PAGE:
Winthrop President

December 12, 2013

Comstock to preside over her first commencement at Winthrop

Winthrop University’s new president, who will lead her first graduation ceremonies this week, is bringing back the school’s tradition of inviting a guest to speak at commencement.

New Winthrop University President Jayne Marie Comstock says she’s “filled with anticipation” about presiding over her first commencement ceremony Thursday at Winthrop Coliseum.

Comstock, the university’s 10th president and second female president, will congratulate and shake hands with 92 Winthrop graduate-level students. She will confer master’s or specialist degrees during the ceremony for December graduates. The ceremony starts at 7 p.m.

On Saturday, 331 students will cross the stage during Winthrop’s undergraduate commencement ceremony.

It’s a momentous occasion, Comstock said, both for her and for the graduating students and their friends and families.

Graduation ceremonies are one piece of a university president’s ceremonial work, but what’s most meaningful for Comstock, she said, is that the celebration is a time for students to reflect on their hard work.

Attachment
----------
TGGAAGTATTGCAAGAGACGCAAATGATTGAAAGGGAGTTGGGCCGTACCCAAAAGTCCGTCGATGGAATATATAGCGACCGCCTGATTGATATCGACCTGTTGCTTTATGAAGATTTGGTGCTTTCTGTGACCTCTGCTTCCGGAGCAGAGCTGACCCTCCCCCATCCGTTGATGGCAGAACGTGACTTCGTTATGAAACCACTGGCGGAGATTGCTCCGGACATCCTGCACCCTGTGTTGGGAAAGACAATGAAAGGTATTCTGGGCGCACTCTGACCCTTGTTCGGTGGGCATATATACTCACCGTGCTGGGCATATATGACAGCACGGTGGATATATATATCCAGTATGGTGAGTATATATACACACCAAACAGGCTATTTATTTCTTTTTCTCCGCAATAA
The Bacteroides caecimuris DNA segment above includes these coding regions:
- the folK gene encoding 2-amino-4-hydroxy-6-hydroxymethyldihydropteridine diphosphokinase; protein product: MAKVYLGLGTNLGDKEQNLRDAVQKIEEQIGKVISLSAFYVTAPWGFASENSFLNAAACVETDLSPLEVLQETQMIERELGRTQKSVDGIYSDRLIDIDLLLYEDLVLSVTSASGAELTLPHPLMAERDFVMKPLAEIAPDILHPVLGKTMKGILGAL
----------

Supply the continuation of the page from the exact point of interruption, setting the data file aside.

Winthrop is bringing back the inclusion of a graduation speaker. The university last had a commencement speaker in May 2007. Distinguished Winthrop professor Marilyn Smith is Saturday’s guest speaker.

Smith, a professor of management in the university’s College of Business Administration, has been at Winthrop for 24 years.

She has served as the faculty’s representative to the Board of Trustees, become the first director of general education and sat on the Winthrop Graduate Council and graduate petitions committee.

Smith is coordinator of the College of Business Administration’s sustainable business studies options and is co-chairwoman of the college’s effort to revise its core undergraduate curriculum.

It was Comstock’s idea to reinstate the tradition of hosting commencement speakers at Winthrop. A guest speaker can help graduating students internalize the fact that they can set goals, put forth energy to achieve those goals and accomplish their hopes and dreams, she said.

Graduation ceremonies are also a time for students to think about their opportunities and the responsibility they have to “put their degree to good use” for all those who invested in their education, Comstock said, including the state of South Carolina, Winthrop’s donors, their families and the larger university community.

Also Saturday, Winthrop will honor Aaron Hartel, a chemistry professor, with the school’s top teaching award – the James Pinckney Kinard and Lee Wicker Kinard Award for Excellence in Teaching. It is named in honor of former Winthrop president James P. Kinard and his wife.

Hartel has been a member of Winthrop’s teaching faculty since 2004. He has been published in “The Journal of Chemical Education,” the world’s most prestigious journal in chemical education.

Saturday’s ceremony starts at 11 a.m.

Video of both the graduate and undergraduate commencement ceremonies will be streamed live on Winthrop’s website –

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